As The Curtain Finally Falls On 2020—A December To Remember!
Trumpism redefines Republicans and realpolitik at great cost to our nation
In my Washington Post letter of December 21, 2020 headlined, “Republicans’ tone-deaf fealty,” I had said, in part:
“One wonders whether Republicans in the United States fear President Trump more than Russians fear their president, Vladimir Putin. Senate Majority Leader Mitch McConnell (R-Ky.) finally congratulated President-elect Joe Biden on his victory — only after Mr. Putin had done so early on Dec. 15. Is it possible that Mr. McConnell surmised Mr. Trump couldn’t do much damage to the Republican flock once Mr. Putin had thrown in the towel?”
Trump must feel a sense of betrayal, but Putin has proven to be smart at realpolitik and prioritizes Russia’s interests accordingly. My letter had concluded by saying:
“… it’s a shame that Republican holdouts are proving to be more tone-deaf politically — not only on domestic realpolitik but also on how our democracy actually works.”
The times they are a-changin’
But then, it’s not only Republicans that will need to adjust to the realities of a post-Trump world, but also major conservative media outlets — such as Fox News and the Wall Street Journal, controlled by media mogul, Rupert Murdoch — will have to adapt, if they want to remain relevant during a Biden-Harris administration. In this regard, it was appalling to read Joseph Epstein’s December 11, 2020 op-ed, “Is There a Doctor in the White House? Not if You Need an M.D.” in the WSJ. There is no way to justify this ridiculous piece of misogynistic claptrap and Mr. Epstein’s opening paragraph might provide a clue as to why:
“Madame First Lady — Mrs. Biden — Jill — kiddo: a bit of advice on what may seem like a small but I think is a not unimportant matter. Any chance you might drop the “Dr.” before your name? “Dr. Jill Biden” sounds and feels fraudulent, not to say a touch comic. Your degree is, I believe, an Ed.D., a doctor of education, earned at the University of Delaware through a dissertation with the unpromising title “Student Retention at the Community College Level: Meeting Students’ Needs.” A wise man once said that no one should call himself “Dr.” unless he has delivered a child. Think about it, Dr. Jill, and forthwith drop the doc.”
The buck stops there, somewhere…
After the mainstream media and the Twitterati lit up with outrage, WSJ editorial page editor, Paul Gigot, cried foul and defended the op-ed a couple days later in his response, “The Biden Team Strikes Back.” But it became apparent that Mr. Gigot didn’t comprehend the difference between, what he called, a “provocative” piece and what most saw an “offensive” one. Instead of following the maxim, “when you are in a hole stop digging,” Mr. Gigot decided to go Trumpian in his defense of an op-ed piece that had clearly offended across the ideological spectrum.
It’s a sign of the times that the WSJ editorial page — which took repeated umbrage over issues of character, honesty, integrity, misogyny, sexism, et al. during the Clinton years — now refuses to admit that it made a mistake, much like our current president, who never does. Instead, Mr. Gigot chose to use conservatives’ go-to line of defense by citing “identity politics.” In framing the matter in race and gender terms, Mr. Gigot played to his readers’ base, much like Trump does. One fervently hopes that when President-elect Biden assumes office, “the buck stops here” once again becomes the guiding principle for chief executives in all professions across the nation.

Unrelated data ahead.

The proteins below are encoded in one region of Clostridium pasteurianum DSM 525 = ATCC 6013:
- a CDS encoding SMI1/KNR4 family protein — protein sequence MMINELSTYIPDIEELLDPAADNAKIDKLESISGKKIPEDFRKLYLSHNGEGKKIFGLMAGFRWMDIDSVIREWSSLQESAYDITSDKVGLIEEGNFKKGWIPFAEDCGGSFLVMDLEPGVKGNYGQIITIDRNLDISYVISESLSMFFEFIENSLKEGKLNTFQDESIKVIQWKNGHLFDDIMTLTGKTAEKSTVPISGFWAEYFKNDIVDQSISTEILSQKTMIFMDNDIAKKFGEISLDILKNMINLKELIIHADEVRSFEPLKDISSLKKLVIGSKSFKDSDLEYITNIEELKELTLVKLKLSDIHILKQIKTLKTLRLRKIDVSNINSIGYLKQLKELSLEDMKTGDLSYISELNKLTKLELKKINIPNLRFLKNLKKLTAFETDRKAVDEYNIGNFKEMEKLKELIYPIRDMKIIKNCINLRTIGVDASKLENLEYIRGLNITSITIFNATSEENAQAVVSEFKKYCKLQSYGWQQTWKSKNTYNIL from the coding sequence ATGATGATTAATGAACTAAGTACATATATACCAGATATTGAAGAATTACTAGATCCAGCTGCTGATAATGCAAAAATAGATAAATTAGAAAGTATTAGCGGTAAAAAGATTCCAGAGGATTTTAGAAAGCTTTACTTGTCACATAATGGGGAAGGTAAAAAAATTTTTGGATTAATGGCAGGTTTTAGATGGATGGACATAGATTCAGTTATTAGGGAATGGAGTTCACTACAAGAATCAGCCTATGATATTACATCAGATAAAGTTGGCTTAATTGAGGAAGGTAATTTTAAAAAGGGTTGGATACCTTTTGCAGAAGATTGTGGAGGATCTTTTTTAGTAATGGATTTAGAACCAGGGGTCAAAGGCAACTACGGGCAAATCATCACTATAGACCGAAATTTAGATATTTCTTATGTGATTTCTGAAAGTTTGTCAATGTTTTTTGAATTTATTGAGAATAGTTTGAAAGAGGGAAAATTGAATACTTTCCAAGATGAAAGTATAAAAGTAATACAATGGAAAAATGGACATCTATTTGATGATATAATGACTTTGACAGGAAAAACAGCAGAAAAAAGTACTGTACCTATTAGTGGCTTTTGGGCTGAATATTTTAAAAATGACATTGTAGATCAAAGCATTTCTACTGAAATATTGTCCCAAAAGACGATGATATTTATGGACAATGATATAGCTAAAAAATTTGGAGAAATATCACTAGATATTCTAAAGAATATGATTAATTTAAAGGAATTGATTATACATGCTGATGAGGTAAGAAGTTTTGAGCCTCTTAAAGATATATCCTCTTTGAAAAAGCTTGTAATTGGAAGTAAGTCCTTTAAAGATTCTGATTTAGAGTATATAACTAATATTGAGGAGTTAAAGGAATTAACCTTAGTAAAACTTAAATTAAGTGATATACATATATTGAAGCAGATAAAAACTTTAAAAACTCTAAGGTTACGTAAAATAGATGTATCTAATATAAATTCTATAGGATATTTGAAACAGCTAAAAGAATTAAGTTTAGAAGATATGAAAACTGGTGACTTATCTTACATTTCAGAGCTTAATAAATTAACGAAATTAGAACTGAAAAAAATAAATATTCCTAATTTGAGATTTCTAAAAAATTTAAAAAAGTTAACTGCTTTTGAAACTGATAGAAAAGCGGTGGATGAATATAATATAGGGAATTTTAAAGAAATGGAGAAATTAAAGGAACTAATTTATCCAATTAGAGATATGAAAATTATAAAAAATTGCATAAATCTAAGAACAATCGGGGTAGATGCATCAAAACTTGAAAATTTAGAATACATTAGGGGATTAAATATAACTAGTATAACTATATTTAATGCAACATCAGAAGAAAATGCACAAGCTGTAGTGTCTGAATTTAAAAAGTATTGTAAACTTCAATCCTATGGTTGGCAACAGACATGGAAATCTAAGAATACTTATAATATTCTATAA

Can’t accept the count, then count on a coup to stay in power?
By highlighting the fear of Trump at the highest levels of the Republican party and simultaneously pointing out the effects of Trumpism on a highly respected conservative publication in the country, we can hopefully comprehend the extent of the deleterious effects that this president has had on our democracy, including on the first branch of our government and on the First Amendment to our Constitution. Trump’s noxious behavior has plunged to new lows since the 2020 presidential election was accurately called in favor of Joe Biden. Despite multiple recounts, an official certification of the Electoral College results by the states, and a complete rejection by various courts of 59 election-related lawsuits filed by the Trump campaign throughout the country, Trump will not let it go. He is making a last-ditch attempt to block a joint session of Congress on January 6, 2021 from conducting its ceremonial role of opening and counting certificates of electoral votes. All it requires is one member of the House of Representatives and one senator to object to this formal certificate counting process from going forward. If an objection is raised successfully, the House and Senate must vote separately to confirm or deny the objection. The objection is almost certain to be rejected by both chambers, but Trump still insists on going through the motions. In fact, during a caucus call on Tuesday, December 15th, McConnell told his colleagues that they must not object to states’ electoral votes at a joint session of Congress in January.
In the interim, it’s the bizarre goings-on at the White House — which seems to be oblivious to the raging coronavirus pandemic and the economic toll that it is wreaking on the American public, as it continues to focus on trying to overturn a settled election outcome — that has everyone very concerned. Especially given that significant events have occurred in this month that should have put the kibosh on Trump’s attempts at overturning a legitimate election result. He should have instead refocused, in the waning days of his presidency, on critical national security issues and the increasingly deadly coronavirus pandemic. The following timeline — of a December to remember — makes my point.
A December to remember — here a hack, there a hack, everywhere a hack!